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Genomics week in brief: Week ending 23rd July

Check out the latest Genomics Week in Brief – full of intriguing news and research from the genomics space!

Top stories from the past week

  • Over 150,000 genomes from UK Biobank were sequenced and analysed, leading to the discovery of over 800,000 structural variants and over 2 million microsatellites (Halldorsson et al.)
  • Researchers identified a new diagnostic biomarker for laryngeal squamous cell carcinoma. (Deng et al.) 
  • A new study has unveiled shared Neolithic ancestry in southern Europeans with findings informing alcohol metabolism and immunological traits. (Raveane et al.) 
  • New findings identified molecular signatures in keloid, which could lead to new therapeutic targets. (Wang et al.) 
  • MicroRNAs were discovered to have clinical implications in diabetic kidney disease. (Park et al.) 
  • New bioinformatics approaches offered more accurate predictions of taxonomic classification of viruses. (Raju et al.) 
  • A new study found a significant association between mitochondrial DNA copy numbers and insulin sensitivity (Yang et al.)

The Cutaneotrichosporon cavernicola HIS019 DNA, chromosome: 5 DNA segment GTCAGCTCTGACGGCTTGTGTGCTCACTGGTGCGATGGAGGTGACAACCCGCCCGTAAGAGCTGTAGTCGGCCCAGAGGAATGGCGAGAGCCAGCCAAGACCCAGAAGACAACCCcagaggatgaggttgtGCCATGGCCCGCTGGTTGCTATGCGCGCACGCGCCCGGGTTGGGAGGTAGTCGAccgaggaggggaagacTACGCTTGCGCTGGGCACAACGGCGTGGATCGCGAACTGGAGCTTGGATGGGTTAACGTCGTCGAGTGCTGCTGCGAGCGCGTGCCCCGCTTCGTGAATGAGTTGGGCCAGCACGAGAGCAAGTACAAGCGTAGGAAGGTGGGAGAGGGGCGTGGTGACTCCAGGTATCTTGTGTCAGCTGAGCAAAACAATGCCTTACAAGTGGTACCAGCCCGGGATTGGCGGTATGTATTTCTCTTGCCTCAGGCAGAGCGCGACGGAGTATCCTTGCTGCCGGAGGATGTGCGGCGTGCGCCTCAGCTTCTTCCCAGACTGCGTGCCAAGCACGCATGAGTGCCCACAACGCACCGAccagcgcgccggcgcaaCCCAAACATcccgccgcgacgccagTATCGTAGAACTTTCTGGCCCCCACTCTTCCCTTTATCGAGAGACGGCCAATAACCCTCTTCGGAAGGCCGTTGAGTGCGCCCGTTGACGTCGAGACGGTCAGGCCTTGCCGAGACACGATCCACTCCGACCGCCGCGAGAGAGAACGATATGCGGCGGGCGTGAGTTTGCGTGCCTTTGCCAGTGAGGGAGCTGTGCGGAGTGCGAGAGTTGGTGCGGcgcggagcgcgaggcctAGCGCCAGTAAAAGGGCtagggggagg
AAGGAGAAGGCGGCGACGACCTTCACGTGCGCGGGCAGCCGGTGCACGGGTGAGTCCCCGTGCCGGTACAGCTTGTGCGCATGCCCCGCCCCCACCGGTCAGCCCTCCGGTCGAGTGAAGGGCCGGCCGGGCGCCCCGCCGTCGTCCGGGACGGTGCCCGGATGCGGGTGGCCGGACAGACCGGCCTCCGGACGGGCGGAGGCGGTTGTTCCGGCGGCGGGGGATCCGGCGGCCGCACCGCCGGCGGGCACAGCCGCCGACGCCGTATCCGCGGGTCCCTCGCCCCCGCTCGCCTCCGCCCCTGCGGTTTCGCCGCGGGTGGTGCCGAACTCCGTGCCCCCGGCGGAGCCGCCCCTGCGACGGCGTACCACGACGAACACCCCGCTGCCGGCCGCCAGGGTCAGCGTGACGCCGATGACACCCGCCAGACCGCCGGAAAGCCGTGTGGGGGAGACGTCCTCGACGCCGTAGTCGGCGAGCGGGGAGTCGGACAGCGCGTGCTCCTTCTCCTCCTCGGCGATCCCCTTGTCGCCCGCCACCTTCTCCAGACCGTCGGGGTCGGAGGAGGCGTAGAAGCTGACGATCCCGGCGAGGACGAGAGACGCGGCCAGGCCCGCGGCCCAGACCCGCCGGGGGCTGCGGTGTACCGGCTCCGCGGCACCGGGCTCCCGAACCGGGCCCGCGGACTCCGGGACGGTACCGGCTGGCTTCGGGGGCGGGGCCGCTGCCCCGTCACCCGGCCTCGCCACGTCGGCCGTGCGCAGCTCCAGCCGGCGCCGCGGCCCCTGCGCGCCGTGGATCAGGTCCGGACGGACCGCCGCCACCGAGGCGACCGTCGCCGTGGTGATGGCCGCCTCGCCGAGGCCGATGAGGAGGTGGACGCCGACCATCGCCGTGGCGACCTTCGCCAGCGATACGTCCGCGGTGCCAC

• Gut bacteria from faecal microbial transfers were being used to improve cancer patients response to anticancer drugs (Erdmann)
  • New insights into the mechanisms behind replication stalling in repetitive DNA were found to be similar to what occurs in leading strand DNA lesion stalling  (Casas-Delucchi et al.)
  • A novel nonsense mutation causing myofibrillar myopathy has been discovered in gene encoding for the filamin C protein (Park et al.)
  • New research has found high early life trauma is associated with shorter telomere length compared to low early life trauma (Woo et al.)
  • 4 novel mutations in congenital adrenal hyperplasia in over 1000 Chinese patients were discovered and their phenotypes predicted (Xia et al.)
  • A paper reviewing the maternal genetic factors that lead to congenital heart defects in infants has been published (Mitchell)
  • Genetically modified E. coli containing nanometre-sized sacs of drugs were used to penetrate dense collagen cells simultating tumours (Akolpoglu et al.)
  • A new gene therapy trial has concluded a single injection of FLT180 reduces bleeding risk in haemophilia B patients (The Guardian)

In other news:

  • The World Health Organisation (WHO) has declared the spread of monkeypox to be a global health emergency (The New York Times
  • China has added a laboratory to its new orbiting space station currently under construction (USN)
  • Using the James Webb telescope, astronomer Gabriel Brammer has created a breathtaking photo of galaxy M74, otherwise known as the ‘Phantom Galaxy’ (ABP)
  • Researchers have pinpointed the origins of warm-blooded mammals to an enzyme that converts CO2 into formic acid that can be used as ‘fuel’ for the body (Nature)

Image credit: canva

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Week in brief